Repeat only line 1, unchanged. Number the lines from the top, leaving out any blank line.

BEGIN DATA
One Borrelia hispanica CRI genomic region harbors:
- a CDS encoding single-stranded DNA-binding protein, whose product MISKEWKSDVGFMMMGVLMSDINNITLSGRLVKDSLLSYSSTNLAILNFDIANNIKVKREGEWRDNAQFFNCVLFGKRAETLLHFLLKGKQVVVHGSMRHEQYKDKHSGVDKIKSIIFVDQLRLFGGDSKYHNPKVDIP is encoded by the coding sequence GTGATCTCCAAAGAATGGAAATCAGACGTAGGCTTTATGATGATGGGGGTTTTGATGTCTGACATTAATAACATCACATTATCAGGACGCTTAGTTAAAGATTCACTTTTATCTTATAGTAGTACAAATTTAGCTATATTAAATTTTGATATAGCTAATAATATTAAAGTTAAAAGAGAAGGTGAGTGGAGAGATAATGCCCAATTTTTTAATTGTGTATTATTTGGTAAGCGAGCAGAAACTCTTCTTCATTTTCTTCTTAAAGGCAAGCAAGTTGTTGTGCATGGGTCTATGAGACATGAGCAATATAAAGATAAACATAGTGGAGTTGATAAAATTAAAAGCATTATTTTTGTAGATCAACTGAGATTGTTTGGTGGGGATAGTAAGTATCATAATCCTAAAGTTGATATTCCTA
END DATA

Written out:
One Borrelia hispanica CRI genomic region harbors: